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Earl Womack, former school deputy transportation director and member of the Halifax County Board of Supervisors, received a suspended 12 year prison sentence on felony fraud charges during an appearance…

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Sewage leaks persist after upgrade to pump station

SoVaNow.com / August 06, 2014
Since the town of Clarksville installed a new sewer pump station at the intersection of Virginia Avenue and Highway 15 South, residents whose sewer lines connect to the pump station have complained of sewage leaking from manholes.

The most recent incident occurred July 27 when, according to town estimates, about 30 to 50 gallons of wastewater and raw sewage spilled out of a manhole on Fifth Street.

Dr. Susan Hundley, whose house is near site of the discharging manhole, told of sludge shooting up through the manhole cover for a short period before stopping and starting again. She immediately called Walter Terry with the town operation’s division. He spread lime over the discharge stream to quell the stench.

Town Manager Jeff Jones acknowledged, “the manhole near Dr. [Susan] Hundley [house] did have a problem on Sunday, July 27. The air relief valve was leaking.” This valve was installed earlier this year, part of the Kinderton Sewer Project — a $750,000 sewer line extension and upgrade for the Kinderton Technology Park, funded with monies from the Virginia Tobacco Commission, the county and the Town of Clarksville.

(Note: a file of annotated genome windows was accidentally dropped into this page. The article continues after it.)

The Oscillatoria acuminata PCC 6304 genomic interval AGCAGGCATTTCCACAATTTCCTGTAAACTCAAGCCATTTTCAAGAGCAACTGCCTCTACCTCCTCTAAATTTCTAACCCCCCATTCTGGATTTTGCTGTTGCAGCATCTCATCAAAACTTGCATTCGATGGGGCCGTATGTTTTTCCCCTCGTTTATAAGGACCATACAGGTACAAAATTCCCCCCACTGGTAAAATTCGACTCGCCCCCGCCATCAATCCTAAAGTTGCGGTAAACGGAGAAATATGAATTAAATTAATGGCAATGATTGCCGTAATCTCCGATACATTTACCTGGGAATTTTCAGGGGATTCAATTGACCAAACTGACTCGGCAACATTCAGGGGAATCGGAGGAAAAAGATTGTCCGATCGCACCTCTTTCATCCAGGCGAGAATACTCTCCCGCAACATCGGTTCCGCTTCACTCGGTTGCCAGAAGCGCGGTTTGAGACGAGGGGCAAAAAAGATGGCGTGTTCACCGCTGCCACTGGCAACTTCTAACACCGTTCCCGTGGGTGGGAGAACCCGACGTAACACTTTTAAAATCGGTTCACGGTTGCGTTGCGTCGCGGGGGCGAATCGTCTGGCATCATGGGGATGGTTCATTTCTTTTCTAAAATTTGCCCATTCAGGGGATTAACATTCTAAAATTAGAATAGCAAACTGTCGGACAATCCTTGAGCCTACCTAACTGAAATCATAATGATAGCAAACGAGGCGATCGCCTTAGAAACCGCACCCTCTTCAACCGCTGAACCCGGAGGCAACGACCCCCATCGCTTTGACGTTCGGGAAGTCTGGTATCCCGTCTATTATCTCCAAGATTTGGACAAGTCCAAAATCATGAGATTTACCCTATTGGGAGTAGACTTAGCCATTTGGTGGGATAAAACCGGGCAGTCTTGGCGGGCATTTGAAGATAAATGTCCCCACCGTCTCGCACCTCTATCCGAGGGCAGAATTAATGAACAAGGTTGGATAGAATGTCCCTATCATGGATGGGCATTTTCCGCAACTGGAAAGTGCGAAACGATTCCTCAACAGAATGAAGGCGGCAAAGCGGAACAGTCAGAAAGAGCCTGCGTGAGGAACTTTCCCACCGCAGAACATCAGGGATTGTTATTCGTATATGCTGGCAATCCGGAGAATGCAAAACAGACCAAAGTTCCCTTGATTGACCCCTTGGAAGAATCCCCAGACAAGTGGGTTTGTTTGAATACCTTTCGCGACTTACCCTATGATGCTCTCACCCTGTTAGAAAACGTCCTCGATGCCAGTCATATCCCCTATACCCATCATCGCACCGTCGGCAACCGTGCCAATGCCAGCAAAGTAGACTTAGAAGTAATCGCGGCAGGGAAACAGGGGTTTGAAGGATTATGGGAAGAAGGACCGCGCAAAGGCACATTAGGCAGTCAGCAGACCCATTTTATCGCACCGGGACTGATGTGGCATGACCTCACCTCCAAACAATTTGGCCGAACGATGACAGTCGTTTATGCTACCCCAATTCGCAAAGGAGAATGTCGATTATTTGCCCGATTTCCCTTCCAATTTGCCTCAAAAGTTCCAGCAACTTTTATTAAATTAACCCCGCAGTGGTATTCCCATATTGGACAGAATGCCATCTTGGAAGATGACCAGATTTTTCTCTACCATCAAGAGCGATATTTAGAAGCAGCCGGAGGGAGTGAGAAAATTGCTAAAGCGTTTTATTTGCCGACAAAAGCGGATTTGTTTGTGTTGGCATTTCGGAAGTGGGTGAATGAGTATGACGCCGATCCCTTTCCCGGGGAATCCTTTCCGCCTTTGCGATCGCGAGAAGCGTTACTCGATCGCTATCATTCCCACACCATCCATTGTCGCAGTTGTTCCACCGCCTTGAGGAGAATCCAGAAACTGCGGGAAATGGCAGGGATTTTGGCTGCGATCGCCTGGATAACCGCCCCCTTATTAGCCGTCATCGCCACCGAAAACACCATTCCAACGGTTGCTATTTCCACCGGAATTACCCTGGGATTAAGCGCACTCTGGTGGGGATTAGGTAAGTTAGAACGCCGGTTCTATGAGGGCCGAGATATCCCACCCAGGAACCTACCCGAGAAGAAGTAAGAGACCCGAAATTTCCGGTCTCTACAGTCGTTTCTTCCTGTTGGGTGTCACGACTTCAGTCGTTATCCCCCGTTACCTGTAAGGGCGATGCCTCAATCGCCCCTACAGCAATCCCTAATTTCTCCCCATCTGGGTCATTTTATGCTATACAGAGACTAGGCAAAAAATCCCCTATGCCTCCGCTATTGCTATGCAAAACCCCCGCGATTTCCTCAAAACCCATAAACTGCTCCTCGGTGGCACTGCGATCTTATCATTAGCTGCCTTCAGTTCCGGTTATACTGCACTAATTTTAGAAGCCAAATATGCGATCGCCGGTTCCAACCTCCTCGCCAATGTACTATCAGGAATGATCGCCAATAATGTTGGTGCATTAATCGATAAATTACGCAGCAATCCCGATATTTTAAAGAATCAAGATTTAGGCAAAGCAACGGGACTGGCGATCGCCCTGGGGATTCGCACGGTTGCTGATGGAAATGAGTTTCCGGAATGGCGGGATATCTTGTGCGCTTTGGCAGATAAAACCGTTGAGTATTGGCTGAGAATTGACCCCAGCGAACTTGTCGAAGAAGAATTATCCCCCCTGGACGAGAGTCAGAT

Jones said, “This is the second time this valve has had a problem.” The first time a problem was detected, a major rainstorm in May dropped at least 5 inches of water on the town in four hours’ time.

The excess storm water overwhelmed the town’s water treatment plant, causing sewage water to back up into homes on Commerce and Fifth Streets.

After that first incident, the town hired engineering firm Dewberry to examine the sewer system to prevent future reoccurrences. That first issue was corrected by contractor J. Harman Saunders, who was the general contractor for the Kinderton Sewer Project, but Jones said “the valve has experienced another issue.

The faulty valve is still under warranty, so now “the contractor has agreed to replace the valve,” he said. The manhole was recently “pumped off in a sewer truck for proper disposal and to disable the valve for replacement.”

Jones did not speculate as to how quickly the replacement and repair would occur, but noted that the town’s operations staff treated the area with lime and reported the discharge to the proper state agencies.

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